All the indices were generally in excellent agreement with each other, implying that the forest environment possessed relaxing and stress-relieving effects. Our results also corroborate widely held beliefs that forest surroundings aid the physical relaxation of urban dwellers. In addition, these results suggest that physiological responses—pulse rate, blood pressure, salivary cortisol concentration, and HRV—can reflect the relaxing effects of forest environments.

Psychological effects and relationship between psychological effects and physical environmental factors in ten forests across Japan

The changes in the average POMS subscale scores after the viewing are presented in Fig. 8. Significant differences are seen between the changes resulting from viewing a forest landscape and those from viewing a city landscape. When subjects viewed a forest landscape, the POMS tension subscale score changed by –1.1 points, which is significantly lower than the change (3.5 points) after viewing a city landscape. The change in the POMS depression subscale score (–0.3 points) on viewing a forest landscape is also significantly lower than the score (0.1 points) on viewing a city landscape. There is a significant difference in the change in the POMS anger subscale score between viewing forest (–0.2 points) and city landscapes (1.0 points). The change in the POMS fatigue subscale score (–3.1 points) on viewing a forest landscape is significantly lower than the score (1.8 points) on viewing a city landscape. The change in the POMS confusion subscale score (–1.0 points) on viewing a forest landscape is also significantly lower than that (1.8 points) on viewing a city landscape. However, the change in the POMS vigor subscale score (1.9 points) on viewing a forest landscape is significantly higher than that (–1.9 points) on viewing a city landscape.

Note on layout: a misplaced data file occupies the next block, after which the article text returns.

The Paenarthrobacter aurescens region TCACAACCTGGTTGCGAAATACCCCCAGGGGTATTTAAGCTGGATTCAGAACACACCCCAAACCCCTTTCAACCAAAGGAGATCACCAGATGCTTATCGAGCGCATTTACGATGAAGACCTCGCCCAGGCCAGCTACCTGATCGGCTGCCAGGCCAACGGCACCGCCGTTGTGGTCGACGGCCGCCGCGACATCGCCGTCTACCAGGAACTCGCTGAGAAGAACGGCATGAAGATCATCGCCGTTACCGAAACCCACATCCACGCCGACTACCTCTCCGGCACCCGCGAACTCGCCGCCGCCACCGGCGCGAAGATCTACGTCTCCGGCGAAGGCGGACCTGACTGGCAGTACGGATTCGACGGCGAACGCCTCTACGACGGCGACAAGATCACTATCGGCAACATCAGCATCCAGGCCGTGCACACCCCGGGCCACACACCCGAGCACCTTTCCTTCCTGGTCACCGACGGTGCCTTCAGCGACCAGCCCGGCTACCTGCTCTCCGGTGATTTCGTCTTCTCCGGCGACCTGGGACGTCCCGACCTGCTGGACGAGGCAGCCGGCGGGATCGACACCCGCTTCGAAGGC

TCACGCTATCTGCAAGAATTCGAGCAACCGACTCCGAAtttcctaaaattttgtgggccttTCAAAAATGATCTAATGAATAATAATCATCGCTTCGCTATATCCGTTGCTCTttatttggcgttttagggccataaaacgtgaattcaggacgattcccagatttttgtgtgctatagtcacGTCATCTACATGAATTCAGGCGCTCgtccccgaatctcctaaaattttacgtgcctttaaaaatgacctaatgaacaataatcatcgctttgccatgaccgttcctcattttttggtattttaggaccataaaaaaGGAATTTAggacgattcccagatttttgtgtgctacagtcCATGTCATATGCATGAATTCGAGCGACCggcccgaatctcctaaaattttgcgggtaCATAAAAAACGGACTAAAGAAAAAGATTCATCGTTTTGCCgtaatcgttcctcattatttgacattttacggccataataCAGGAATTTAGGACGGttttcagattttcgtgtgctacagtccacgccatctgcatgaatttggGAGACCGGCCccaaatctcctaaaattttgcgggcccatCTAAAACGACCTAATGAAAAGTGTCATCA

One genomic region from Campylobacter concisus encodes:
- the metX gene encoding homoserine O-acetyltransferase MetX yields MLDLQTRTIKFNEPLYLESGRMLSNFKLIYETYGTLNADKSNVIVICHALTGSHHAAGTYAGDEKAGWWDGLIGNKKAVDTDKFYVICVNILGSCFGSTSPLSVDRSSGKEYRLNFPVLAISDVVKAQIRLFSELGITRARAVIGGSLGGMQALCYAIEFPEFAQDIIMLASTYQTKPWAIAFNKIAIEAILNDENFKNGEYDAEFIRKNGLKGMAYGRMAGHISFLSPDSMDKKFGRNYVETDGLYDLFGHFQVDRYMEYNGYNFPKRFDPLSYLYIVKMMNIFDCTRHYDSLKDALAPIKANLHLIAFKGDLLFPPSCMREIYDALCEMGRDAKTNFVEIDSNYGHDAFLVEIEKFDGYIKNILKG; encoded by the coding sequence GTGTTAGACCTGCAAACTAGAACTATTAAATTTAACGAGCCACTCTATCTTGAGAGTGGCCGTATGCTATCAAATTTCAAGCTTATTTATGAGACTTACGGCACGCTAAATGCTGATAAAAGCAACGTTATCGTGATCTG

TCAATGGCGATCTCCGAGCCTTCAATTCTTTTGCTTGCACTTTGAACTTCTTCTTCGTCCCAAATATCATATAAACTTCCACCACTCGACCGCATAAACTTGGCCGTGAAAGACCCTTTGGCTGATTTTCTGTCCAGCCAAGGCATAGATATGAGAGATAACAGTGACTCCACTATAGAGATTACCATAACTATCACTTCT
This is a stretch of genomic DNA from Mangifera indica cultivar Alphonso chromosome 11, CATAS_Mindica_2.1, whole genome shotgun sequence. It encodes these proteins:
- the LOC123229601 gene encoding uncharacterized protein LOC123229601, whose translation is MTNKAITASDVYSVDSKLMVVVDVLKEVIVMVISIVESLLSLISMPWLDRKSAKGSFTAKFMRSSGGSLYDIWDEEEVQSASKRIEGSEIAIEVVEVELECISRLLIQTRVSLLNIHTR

Fig. 8